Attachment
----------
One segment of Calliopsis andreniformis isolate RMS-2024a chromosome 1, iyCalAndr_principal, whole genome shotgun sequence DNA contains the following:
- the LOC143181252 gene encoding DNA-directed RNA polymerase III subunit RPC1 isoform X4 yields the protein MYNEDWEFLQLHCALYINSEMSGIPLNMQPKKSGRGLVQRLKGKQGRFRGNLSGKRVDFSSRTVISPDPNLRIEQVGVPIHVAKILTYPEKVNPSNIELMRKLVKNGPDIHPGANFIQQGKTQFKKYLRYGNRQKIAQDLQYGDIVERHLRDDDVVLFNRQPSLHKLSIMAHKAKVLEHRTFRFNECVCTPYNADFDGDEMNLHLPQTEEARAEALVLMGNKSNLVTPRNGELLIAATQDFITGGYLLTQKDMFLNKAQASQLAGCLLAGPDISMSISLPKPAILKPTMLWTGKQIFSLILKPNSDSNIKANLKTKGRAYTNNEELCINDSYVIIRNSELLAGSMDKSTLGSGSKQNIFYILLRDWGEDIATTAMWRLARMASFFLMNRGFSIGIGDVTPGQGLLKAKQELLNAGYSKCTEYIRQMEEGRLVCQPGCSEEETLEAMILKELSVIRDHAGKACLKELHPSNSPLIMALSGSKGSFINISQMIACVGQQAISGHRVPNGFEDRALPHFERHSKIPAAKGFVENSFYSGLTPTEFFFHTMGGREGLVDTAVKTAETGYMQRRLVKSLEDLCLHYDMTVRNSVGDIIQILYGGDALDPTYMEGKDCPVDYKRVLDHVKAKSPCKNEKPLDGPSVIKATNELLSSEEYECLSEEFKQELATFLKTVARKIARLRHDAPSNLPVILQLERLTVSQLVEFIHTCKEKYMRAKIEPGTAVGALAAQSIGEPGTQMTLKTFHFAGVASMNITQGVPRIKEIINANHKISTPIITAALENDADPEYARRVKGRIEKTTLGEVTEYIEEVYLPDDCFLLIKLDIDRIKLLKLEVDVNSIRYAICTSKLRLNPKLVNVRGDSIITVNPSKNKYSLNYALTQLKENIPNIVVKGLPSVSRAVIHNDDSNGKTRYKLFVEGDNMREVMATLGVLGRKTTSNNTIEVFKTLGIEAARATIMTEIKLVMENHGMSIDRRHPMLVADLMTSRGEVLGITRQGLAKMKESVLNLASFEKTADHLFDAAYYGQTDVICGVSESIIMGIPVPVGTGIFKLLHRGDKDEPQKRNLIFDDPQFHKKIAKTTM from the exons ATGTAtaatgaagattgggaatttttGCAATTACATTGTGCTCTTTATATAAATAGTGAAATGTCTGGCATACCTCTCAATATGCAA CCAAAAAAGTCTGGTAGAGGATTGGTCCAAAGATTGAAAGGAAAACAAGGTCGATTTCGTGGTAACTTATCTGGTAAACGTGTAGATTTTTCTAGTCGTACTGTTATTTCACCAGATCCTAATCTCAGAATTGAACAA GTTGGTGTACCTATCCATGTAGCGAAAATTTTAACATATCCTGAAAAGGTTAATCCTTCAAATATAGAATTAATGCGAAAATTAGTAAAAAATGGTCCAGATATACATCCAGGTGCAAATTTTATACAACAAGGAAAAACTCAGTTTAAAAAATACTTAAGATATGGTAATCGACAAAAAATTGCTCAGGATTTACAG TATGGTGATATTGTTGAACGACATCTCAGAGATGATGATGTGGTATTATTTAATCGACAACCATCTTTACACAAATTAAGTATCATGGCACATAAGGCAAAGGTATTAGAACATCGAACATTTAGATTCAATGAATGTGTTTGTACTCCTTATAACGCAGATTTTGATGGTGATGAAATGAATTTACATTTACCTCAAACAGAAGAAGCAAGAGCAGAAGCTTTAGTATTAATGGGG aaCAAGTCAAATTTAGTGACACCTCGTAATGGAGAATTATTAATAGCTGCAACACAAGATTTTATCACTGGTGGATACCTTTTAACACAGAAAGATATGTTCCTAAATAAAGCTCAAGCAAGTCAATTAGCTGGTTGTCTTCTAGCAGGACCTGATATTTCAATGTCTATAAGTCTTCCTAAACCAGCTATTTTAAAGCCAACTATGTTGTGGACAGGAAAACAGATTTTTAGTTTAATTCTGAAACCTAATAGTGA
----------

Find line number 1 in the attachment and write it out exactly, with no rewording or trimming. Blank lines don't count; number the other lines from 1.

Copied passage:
One segment of Calliopsis andreniformis isolate RMS-2024a chromosome 1, iyCalAndr_principal, whole genome shotgun sequence DNA contains the following: